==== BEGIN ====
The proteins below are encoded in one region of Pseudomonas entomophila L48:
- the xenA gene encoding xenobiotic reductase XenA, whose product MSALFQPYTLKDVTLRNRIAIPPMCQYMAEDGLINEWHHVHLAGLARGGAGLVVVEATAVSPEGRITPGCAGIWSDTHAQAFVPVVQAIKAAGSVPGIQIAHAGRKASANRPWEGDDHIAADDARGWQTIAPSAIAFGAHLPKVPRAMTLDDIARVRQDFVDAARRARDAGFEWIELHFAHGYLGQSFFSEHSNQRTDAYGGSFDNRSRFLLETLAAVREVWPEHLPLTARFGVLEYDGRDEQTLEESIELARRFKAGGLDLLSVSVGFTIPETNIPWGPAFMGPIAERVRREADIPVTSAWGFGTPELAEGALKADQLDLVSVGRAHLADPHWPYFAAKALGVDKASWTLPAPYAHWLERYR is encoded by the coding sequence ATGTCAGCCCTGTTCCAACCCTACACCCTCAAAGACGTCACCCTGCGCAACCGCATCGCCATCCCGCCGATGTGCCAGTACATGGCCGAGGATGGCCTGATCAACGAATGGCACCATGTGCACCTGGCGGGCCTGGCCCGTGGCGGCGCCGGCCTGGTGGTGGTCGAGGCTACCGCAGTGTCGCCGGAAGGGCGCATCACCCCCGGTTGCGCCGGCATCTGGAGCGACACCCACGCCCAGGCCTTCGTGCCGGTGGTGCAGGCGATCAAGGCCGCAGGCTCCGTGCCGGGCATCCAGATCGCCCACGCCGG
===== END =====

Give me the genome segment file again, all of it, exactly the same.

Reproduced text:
The proteins below are encoded in one region of Pseudomonas entomophila L48:
- the xenA gene encoding xenobiotic reductase XenA, whose product MSALFQPYTLKDVTLRNRIAIPPMCQYMAEDGLINEWHHVHLAGLARGGAGLVVVEATAVSPEGRITPGCAGIWSDTHAQAFVPVVQAIKAAGSVPGIQIAHAGRKASANRPWEGDDHIAADDARGWQTIAPSAIAFGAHLPKVPRAMTLDDIARVRQDFVDAARRARDAGFEWIELHFAHGYLGQSFFSEHSNQRTDAYGGSFDNRSRFLLETLAAVREVWPEHLPLTARFGVLEYDGRDEQTLEESIELARRFKAGGLDLLSVSVGFTIPETNIPWGPAFMGPIAERVRREADIPVTSAWGFGTPELAEGALKADQLDLVSVGRAHLADPHWPYFAAKALGVDKASWTLPAPYAHWLERYR is encoded by the coding sequence ATGTCAGCCCTGTTCCAACCCTACACCCTCAAAGACGTCACCCTGCGCAACCGCATCGCCATCCCGCCGATGTGCCAGTACATGGCCGAGGATGGCCTGATCAACGAATGGCACCATGTGCACCTGGCGGGCCTGGCCCGTGGCGGCGCCGGCCTGGTGGTGGTCGAGGCTACCGCAGTGTCGCCGGAAGGGCGCATCACCCCCGGTTGCGCCGGCATCTGGAGCGACACCCACGCCCAGGCCTTCGTGCCGGTGGTGCAGGCGATCAAGGCCGCAGGCTCCGTGCCGGGCATCCAGATCGCCCACGCCGG